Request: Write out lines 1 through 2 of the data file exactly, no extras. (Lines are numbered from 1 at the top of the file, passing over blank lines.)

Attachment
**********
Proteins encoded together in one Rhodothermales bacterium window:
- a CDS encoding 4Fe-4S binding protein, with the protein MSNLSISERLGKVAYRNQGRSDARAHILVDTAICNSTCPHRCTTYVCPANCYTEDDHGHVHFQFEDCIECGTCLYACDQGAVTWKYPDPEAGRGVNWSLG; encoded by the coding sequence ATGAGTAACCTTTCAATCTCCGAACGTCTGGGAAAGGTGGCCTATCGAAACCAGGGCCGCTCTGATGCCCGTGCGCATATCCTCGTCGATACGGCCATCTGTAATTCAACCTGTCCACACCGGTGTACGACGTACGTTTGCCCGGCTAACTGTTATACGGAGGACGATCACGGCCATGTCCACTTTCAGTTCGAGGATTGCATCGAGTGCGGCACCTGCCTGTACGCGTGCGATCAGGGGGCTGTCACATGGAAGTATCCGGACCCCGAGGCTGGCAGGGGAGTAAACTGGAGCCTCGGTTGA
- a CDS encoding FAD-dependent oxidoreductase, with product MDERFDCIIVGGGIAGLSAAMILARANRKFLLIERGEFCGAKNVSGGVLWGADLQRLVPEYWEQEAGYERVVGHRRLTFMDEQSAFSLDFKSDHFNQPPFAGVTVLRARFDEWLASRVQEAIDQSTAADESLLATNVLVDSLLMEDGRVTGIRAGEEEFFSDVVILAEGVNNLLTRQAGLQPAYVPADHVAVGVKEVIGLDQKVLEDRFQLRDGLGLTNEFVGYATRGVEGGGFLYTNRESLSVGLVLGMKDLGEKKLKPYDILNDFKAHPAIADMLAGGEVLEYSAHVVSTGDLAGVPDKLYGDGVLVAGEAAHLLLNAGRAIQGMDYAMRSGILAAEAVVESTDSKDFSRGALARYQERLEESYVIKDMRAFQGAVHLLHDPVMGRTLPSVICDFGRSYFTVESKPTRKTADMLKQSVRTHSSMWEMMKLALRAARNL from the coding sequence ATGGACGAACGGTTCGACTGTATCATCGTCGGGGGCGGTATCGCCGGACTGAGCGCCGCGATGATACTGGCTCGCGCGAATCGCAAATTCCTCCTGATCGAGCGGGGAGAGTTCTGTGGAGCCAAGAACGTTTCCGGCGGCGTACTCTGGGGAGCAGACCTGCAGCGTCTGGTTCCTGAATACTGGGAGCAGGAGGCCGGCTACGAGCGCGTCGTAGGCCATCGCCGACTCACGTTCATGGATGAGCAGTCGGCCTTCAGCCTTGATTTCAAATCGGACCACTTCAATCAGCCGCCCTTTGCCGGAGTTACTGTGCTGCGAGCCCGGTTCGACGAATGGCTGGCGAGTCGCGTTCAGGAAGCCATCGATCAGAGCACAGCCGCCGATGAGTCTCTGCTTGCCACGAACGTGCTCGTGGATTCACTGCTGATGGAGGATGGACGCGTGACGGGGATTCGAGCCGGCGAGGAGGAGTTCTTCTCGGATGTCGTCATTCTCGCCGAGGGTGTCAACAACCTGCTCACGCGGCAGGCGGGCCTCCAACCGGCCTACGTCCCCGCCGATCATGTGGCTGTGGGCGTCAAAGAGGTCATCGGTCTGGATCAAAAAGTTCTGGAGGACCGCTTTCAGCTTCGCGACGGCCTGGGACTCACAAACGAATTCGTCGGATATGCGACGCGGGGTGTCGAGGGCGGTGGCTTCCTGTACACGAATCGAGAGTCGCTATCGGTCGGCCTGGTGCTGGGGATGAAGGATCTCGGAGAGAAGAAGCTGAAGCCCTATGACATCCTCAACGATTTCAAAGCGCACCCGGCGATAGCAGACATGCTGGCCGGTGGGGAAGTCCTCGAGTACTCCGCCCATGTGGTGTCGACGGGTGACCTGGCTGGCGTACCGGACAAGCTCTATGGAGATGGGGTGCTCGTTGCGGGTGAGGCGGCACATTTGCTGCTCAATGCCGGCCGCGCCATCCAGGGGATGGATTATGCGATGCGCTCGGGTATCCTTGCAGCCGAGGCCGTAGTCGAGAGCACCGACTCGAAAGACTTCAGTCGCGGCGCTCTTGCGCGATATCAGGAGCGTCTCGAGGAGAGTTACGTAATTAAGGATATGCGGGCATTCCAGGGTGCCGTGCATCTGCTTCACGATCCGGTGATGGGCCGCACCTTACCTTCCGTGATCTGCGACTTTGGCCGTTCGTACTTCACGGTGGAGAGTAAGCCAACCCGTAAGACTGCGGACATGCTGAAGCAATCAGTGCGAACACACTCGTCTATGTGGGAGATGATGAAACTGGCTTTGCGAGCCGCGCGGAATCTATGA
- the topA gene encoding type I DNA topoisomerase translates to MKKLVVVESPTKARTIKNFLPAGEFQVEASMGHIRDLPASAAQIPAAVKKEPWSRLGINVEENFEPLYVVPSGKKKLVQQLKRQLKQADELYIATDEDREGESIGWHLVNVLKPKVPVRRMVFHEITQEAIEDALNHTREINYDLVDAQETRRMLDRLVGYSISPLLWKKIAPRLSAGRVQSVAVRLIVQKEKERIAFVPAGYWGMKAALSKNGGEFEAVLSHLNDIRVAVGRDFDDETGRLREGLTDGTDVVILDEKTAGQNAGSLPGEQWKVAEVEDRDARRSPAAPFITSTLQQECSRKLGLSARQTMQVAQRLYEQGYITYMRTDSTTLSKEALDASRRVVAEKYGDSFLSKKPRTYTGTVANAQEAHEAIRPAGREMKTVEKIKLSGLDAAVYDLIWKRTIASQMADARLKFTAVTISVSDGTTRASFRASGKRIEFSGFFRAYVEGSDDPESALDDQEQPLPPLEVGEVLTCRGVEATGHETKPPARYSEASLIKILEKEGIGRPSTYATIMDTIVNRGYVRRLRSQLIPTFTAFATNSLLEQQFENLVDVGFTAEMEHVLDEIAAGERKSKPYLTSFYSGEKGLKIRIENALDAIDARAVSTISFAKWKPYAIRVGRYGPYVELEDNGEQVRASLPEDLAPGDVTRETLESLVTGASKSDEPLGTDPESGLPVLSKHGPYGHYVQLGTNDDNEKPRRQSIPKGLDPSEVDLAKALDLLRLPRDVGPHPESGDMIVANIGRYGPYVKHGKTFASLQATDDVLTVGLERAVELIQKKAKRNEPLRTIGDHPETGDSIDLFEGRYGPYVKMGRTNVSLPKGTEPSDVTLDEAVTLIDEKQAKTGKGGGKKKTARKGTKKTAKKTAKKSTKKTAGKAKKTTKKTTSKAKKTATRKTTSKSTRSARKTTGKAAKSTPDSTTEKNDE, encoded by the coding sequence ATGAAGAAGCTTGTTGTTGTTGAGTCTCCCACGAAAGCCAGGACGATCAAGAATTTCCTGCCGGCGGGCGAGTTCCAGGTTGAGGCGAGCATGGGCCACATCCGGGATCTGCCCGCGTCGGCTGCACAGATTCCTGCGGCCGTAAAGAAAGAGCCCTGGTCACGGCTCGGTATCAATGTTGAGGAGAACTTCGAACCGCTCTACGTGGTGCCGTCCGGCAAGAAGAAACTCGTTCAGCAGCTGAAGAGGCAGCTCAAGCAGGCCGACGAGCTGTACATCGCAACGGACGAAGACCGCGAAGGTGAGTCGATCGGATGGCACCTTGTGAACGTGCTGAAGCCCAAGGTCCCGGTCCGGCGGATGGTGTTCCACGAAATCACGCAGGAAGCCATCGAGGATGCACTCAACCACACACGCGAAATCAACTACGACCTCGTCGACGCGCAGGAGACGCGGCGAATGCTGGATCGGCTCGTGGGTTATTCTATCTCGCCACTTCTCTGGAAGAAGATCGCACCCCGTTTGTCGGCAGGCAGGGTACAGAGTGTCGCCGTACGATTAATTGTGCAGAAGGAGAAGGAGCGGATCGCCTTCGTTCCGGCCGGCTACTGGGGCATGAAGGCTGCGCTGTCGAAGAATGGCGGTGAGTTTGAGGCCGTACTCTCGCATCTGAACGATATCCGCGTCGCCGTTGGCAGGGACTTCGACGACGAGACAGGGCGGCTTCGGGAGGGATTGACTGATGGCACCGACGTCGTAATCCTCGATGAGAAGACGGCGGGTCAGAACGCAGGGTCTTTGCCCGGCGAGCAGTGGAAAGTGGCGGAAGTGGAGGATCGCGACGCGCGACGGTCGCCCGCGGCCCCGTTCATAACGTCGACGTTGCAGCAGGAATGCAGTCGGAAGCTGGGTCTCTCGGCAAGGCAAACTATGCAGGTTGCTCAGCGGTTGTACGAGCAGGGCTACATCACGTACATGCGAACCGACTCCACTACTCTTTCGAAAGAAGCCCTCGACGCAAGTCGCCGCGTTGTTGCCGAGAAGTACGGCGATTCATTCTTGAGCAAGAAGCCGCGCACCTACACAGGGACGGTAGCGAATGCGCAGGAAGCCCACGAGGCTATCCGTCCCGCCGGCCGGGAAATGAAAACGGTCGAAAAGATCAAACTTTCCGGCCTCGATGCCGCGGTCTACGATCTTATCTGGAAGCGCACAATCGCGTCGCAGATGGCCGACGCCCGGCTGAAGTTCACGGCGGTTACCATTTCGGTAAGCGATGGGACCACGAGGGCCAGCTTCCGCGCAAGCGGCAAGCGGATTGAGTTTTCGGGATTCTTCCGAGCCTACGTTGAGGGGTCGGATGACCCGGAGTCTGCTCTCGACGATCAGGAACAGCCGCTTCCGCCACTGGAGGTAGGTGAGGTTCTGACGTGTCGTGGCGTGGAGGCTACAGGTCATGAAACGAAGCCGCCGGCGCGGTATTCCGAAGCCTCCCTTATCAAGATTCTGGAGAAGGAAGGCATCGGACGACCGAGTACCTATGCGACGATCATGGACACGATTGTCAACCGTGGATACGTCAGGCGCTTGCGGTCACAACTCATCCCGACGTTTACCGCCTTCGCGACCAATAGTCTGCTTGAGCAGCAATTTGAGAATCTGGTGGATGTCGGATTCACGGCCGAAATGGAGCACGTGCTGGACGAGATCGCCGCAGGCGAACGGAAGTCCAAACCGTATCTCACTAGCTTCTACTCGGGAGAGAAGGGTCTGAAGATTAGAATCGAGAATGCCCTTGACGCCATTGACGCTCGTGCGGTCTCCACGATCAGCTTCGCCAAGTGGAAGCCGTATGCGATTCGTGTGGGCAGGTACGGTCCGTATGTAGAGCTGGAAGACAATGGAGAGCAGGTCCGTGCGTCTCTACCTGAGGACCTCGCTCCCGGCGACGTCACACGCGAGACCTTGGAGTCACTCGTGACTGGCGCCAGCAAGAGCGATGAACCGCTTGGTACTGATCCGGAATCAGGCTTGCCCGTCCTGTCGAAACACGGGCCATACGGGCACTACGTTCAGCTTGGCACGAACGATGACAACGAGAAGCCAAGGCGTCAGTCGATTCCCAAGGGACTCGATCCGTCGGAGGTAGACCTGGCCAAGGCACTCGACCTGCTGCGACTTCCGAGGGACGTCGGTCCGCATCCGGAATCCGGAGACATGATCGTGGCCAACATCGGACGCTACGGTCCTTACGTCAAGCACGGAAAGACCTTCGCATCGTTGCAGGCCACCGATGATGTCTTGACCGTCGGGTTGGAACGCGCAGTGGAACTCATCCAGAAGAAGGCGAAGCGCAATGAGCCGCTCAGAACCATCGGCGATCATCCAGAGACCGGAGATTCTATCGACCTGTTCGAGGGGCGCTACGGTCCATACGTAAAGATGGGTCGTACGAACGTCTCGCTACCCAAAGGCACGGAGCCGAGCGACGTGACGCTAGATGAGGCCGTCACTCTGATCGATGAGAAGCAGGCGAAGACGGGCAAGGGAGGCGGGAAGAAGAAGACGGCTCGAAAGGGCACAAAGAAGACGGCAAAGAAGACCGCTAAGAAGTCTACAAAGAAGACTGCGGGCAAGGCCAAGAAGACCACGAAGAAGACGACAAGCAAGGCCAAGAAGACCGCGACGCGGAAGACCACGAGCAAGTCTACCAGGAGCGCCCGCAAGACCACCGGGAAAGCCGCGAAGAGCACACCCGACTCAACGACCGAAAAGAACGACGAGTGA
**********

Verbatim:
Proteins encoded together in one Rhodothermales bacterium window:
- a CDS encoding 4Fe-4S binding protein, with the protein MSNLSISERLGKVAYRNQGRSDARAHILVDTAICNSTCPHRCTTYVCPANCYTEDDHGHVHFQFEDCIECGTCLYACDQGAVTWKYPDPEAGRGVNWSLG; encoded by the coding sequence ATGAGTAACCTTTCAATCTCCGAACGTCTGGGAAAGGTGGCCTATCGAAACCAGGGCCGCTCTGATGCCCGTGCGCATATCCTCGTCGATACGGCCATCTGTAATTCAACCTGTCCACACCGGTGTACGACGTACGTTTGCCCGGCTAACTGTTATACGGAGGACGATCACGGCCATGTCCACTTTCAGTTCGAGGATTGCATCGAGTGCGGCACCTGCCTGTACGCGTGCGATCAGGGGGCTGTCACATGGAAGTATCCGGACCCCGAGGCTGGCAGGGGAGTAAACTGGAGCCTCGGTTGA